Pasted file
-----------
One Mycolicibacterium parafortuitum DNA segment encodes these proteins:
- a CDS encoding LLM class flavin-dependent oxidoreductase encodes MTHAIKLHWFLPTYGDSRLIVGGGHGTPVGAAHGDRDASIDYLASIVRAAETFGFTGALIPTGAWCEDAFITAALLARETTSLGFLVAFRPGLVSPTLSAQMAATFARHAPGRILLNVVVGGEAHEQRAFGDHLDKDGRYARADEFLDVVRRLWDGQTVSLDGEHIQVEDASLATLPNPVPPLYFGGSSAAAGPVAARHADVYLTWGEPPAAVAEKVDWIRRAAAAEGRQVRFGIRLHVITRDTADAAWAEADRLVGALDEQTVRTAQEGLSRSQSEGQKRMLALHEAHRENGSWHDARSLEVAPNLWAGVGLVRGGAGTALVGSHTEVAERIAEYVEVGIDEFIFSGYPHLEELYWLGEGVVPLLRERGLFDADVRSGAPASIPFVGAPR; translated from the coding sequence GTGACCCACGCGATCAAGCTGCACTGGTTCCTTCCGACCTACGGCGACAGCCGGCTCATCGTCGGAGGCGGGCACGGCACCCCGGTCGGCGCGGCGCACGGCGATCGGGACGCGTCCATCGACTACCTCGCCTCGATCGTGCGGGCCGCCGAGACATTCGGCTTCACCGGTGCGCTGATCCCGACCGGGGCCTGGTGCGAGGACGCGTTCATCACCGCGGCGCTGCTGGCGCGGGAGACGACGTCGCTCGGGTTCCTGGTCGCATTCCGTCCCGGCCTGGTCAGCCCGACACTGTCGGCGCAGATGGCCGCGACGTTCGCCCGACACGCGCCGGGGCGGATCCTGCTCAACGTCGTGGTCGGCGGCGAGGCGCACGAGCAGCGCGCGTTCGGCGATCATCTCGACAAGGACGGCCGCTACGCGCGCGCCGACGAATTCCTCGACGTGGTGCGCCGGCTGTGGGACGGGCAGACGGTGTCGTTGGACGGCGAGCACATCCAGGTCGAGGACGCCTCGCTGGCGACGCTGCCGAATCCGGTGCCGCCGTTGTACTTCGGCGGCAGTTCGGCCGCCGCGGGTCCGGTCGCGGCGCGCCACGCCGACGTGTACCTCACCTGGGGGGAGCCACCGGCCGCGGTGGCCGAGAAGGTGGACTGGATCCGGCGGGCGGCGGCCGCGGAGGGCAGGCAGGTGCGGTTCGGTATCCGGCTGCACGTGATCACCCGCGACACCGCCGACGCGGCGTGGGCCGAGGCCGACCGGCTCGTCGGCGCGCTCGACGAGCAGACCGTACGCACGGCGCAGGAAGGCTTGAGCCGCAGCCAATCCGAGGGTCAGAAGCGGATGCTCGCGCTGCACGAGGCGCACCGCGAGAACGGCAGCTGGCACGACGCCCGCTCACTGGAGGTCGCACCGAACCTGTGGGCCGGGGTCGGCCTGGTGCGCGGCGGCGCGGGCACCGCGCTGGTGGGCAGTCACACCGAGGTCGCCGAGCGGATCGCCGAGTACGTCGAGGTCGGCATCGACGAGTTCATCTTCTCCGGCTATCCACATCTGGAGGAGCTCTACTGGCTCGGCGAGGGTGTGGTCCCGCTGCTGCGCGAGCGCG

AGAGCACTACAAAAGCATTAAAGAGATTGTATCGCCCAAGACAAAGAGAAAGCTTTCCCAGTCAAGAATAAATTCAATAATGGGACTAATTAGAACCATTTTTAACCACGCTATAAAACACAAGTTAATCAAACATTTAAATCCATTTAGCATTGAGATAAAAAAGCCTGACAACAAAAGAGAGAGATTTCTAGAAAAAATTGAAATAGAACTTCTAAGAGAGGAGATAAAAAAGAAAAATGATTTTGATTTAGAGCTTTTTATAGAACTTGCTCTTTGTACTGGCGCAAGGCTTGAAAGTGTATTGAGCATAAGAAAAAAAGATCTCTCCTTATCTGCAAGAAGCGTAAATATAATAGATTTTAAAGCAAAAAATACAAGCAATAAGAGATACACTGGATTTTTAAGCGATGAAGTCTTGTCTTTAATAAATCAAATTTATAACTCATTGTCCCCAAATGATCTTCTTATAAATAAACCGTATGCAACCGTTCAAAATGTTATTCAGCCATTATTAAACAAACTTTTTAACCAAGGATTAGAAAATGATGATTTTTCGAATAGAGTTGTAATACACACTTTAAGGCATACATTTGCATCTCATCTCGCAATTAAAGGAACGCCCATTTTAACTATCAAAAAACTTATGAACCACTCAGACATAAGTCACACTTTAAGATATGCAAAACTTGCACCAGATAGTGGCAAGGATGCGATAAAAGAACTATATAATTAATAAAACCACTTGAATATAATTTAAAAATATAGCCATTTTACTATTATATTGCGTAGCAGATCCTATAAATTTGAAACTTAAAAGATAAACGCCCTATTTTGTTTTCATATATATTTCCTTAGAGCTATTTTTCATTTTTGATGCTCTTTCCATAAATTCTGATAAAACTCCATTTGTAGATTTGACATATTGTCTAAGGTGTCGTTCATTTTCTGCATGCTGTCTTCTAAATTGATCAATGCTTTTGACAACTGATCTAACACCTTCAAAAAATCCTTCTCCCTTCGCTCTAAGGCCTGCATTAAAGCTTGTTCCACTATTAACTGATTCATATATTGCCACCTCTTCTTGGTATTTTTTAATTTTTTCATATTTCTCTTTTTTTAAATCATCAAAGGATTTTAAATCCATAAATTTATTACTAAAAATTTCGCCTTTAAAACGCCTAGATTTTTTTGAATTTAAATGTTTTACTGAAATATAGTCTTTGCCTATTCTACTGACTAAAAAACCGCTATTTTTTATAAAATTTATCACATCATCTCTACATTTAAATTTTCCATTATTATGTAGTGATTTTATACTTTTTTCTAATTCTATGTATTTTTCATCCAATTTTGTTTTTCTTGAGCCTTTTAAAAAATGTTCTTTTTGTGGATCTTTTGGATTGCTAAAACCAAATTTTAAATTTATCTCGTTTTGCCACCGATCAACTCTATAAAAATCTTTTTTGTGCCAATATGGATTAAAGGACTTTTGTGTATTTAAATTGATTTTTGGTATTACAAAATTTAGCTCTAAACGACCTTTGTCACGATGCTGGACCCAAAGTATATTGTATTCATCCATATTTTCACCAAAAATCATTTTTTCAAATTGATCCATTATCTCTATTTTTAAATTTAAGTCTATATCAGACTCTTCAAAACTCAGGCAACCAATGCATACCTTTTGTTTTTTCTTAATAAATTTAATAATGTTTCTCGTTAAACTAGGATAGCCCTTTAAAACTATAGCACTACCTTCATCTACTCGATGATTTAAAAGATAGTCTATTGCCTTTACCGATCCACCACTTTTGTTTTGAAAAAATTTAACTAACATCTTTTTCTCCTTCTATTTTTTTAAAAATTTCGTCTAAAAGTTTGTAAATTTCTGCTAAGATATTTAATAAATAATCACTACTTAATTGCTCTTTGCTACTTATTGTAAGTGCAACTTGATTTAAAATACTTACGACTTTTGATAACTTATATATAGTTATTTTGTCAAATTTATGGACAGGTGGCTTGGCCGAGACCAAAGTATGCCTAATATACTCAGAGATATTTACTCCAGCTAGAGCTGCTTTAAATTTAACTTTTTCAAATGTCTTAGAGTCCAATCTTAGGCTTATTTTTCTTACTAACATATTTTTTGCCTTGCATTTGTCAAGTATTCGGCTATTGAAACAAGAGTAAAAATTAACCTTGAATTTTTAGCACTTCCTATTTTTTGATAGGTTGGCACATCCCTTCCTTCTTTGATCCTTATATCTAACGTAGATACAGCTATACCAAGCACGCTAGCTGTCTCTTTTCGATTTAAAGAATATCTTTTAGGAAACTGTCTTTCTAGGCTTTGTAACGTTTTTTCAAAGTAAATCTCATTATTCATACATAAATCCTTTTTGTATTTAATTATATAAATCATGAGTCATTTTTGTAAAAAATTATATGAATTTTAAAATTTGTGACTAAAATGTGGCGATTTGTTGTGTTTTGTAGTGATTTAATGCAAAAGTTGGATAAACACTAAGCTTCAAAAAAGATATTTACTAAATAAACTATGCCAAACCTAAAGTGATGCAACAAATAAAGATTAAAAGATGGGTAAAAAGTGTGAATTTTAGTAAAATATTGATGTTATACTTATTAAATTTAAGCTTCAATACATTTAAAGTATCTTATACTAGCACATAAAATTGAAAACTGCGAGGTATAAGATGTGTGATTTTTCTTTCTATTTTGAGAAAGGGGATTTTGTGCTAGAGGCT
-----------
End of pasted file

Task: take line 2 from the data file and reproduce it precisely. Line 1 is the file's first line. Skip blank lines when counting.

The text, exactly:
- a CDS encoding LLM class flavin-dependent oxidoreductase encodes MTHAIKLHWFLPTYGDSRLIVGGGHGTPVGAAHGDRDASIDYLASIVRAAETFGFTGALIPTGAWCEDAFITAALLARETTSLGFLVAFRPGLVSPTLSAQMAATFARHAPGRILLNVVVGGEAHEQRAFGDHLDKDGRYARADEFLDVVRRLWDGQTVSLDGEHIQVEDASLATLPNPVPPLYFGGSSAAAGPVAARHADVYLTWGEPPAAVAEKVDWIRRAAAAEGRQVRFGIRLHVITRDTADAAWAEADRLVGALDEQTVRTAQEGLSRSQSEGQKRMLALHEAHRENGSWHDARSLEVAPNLWAGVGLVRGGAGTALVGSHTEVAERIAEYVEVGIDEFIFSGYPHLEELYWLGEGVVPLLRERGLFDADVRSGAPASIPFVGAPR; translated from the coding sequence GTGACCCACGCGATCAAGCTGCACTGGTTCCTTCCGACCTACGGCGACAGCCGGCTCATCGTCGGAGGCGGGCACGGCACCCCGGTCGGCGCGGCGCACGGCGATCGGGACGCGTCCATCGACTACCTCGCCTCGATCGTGCGGGCCGCCGAGACATTCGGCTTCACCGGTGCGCTGATCCCGACCGGGGCCTGGTGCGAGGACGCGTTCATCACCGCGGCGCTGCTGGCGCGGGAGACGACGTCGCTCGGGTTCCTGGTCGCATTCCGTCCCGGCCTGGTCAGCCCGACACTGTCGGCGCAGATGGCCGCGACGTTCGCCCGACACGCGCCGGGGCGGATCCTGCTCAACGTCGTGGTCGGCGGCGAGGCGCACGAGCAGCGCGCGTTCGGCGATCATCTCGACAAGGACGGCCGCTACGCGCGCGCCGACGAATTCCTCGACGTGGTGCGCCGGCTGTGGGACGGGCAGACGGTGTCGTTGGACGGCGAGCACATCCAGGTCGAGGACGCCTCGCTGGCGACGCTGCCGAATCCGGTGCCGCCGTTGTACTTCGGCGGCAGTTCGGCCGCCGCGGGTCCGGTCGCGGCGCGCCACGCCGACGTGTACCTCACCTGGGGGGAGCCACCGGCCGCGGTGGCCGAGAAGGTGGACTGGATCCGGCGGGCGGCGGCCGCGGAGGGCAGGCAGGTGCGGTTCGGTATCCGGCTGCACGTGATCACCCGCGACACCGCCGACGCGGCGTGGGCCGAGGCCGACCGGCTCGTCGGCGCGCTCGACGAGCAGACCGTACGCACGGCGCAGGAAGGCTTGAGCCGCAGCCAATCCGAGGGTCAGAAGCGGATGCTCGCGCTGCACGAGGCGCACCGCGAGAACGGCAGCTGGCACGACGCCCGCTCACTGGAGGTCGCACCGAACCTGTGGGCCGGGGTCGGCCTGGTGCGCGGCGGCGCGGGCACCGCGCTGGTGGGCAGTCACACCGAGGTCGCCGAGCGGATCGCCGAGTACGTCGAGGTCGGCATCGACGAGTTCATCTTCTCCGGCTATCCACATCTGGAGGAGCTCTACTGGCTCGGCGAGGGTGTGGTCCCGCTGCTGCGCGAGCGCG